Through her scholarship, pluck and - sometimes - bloody-mindedness, she ensured that the books in her care at Trinity were expertly catalogued, preserved and made accessible to the interested. With meagre means, she bought discriminatingly for the library, especially Irish plays and novels. On her own behalf, she collected books for children, many of which she has bequeathed to Trinity College. Locally, her exacting standards attracted young disciples, several of whom now oversee historic libraries in Dublin. [...]

Her wider renown as the leading authority of print in Ireland brought an invitation to deliver the Lyell Lectures in Oxford. The resulting book, Dublin's Trade in Books, 1550-1800 (by "M. Pollard", 1989), revealed her technical mastery of complex subjects - the laws of copyright, prices of paper and labour, volumes of imports and exports. Her numerous fresh insights into the social, cultural and confessional histories of Ireland are slowly being followed up.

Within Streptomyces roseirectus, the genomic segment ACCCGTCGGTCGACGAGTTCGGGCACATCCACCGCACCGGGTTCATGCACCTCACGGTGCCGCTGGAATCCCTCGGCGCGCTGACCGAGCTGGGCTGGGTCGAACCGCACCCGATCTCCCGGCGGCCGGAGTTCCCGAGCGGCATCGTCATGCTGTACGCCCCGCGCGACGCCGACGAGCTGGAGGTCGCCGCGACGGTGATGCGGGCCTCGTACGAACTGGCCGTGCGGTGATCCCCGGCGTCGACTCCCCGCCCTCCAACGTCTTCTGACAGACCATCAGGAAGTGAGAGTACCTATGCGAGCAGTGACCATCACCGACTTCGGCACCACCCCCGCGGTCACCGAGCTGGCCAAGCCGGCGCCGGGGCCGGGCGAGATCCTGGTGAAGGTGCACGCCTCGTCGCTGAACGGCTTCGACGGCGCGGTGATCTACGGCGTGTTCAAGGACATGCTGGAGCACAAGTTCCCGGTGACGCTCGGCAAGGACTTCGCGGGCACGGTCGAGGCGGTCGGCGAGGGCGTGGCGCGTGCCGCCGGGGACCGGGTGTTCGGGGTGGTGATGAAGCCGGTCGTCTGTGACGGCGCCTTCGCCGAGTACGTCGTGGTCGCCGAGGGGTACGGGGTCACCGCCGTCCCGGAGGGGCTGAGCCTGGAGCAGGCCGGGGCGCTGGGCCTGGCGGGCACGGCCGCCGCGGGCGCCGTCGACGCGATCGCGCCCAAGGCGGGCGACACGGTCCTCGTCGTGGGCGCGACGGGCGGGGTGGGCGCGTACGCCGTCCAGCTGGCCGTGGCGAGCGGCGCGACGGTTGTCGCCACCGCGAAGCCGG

In 2000 there appeared a second work unlikely ever to be superseded, A Dictionary of the Members of the Dublin Book Trade, 1550-1800. Besides being a biographical and bibliographical treasure-chest, it laid bare for the first time the structure and dynamics of a trade organisation in 18th-century Dublin - then the second city of the Hanoverians' empire. [...]

—Available online; accessed 27.09.2023.

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English Printers’ ornaments
- See Henry R. Plomer, English Printers’ Ornaments (London: Grafton & Co. 1924) - available at Gutenberg Project online; accessed 27.09.1023.),